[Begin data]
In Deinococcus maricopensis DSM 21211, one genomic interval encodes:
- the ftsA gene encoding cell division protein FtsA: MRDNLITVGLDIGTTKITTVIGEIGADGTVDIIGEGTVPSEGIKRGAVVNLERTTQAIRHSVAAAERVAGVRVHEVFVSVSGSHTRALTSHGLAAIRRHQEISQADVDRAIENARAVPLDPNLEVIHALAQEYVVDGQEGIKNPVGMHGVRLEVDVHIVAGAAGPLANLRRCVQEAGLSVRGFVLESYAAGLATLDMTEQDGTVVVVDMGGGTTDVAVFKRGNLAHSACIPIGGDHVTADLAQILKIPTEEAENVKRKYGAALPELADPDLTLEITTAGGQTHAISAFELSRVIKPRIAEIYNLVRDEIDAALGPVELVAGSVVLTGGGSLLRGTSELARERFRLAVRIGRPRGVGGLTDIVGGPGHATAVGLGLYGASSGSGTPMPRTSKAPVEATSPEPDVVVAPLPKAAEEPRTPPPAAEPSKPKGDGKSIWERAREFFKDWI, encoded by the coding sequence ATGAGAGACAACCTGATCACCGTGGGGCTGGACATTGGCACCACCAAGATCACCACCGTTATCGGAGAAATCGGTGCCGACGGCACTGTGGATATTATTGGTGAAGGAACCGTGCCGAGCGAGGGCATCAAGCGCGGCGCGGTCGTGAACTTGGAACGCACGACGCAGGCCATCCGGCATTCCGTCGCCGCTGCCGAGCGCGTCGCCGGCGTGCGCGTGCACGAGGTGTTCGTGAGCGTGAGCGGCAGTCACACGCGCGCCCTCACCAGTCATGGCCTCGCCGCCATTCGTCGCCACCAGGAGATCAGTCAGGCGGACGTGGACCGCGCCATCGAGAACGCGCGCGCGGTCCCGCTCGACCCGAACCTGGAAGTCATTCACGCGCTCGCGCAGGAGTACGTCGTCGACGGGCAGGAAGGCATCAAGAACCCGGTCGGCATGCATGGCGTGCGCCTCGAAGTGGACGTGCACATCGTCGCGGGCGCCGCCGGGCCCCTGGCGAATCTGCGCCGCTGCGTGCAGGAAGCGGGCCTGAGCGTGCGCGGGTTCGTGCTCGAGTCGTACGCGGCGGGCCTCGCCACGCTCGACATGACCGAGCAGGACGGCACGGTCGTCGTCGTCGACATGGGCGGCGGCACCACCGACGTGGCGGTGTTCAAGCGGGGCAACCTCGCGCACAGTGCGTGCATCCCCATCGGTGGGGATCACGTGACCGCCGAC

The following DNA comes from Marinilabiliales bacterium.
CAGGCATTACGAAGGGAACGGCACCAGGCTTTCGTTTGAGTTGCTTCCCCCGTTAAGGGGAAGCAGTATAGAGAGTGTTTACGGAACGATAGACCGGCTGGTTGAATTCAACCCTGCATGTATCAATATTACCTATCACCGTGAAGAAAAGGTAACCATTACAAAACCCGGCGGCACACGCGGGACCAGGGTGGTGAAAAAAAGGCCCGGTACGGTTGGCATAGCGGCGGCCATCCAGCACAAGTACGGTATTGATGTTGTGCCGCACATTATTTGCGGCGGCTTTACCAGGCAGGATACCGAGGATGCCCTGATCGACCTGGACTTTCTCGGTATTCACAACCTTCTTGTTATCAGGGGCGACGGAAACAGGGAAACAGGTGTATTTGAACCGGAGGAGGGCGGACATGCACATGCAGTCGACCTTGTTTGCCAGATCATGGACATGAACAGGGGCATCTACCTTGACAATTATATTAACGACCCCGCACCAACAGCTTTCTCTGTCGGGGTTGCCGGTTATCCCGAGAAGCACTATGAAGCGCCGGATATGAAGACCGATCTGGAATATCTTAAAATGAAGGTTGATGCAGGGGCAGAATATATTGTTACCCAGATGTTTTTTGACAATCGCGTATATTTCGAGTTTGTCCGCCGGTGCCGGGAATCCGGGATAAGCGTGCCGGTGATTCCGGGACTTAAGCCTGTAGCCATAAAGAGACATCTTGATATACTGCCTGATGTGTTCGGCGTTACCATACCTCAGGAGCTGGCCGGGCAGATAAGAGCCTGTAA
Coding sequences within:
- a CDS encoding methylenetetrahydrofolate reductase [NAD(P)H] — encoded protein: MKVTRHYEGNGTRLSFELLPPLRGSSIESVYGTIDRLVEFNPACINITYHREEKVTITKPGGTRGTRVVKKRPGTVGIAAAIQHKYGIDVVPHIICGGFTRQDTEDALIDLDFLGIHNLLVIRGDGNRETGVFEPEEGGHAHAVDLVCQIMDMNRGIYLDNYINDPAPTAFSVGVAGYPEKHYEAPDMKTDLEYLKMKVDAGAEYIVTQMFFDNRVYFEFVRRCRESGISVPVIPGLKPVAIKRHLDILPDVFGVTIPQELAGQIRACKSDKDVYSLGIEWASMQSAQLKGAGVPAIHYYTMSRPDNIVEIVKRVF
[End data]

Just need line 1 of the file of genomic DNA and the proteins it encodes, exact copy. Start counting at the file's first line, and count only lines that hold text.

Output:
In Deinococcus maricopensis DSM 21211, one genomic interval encodes: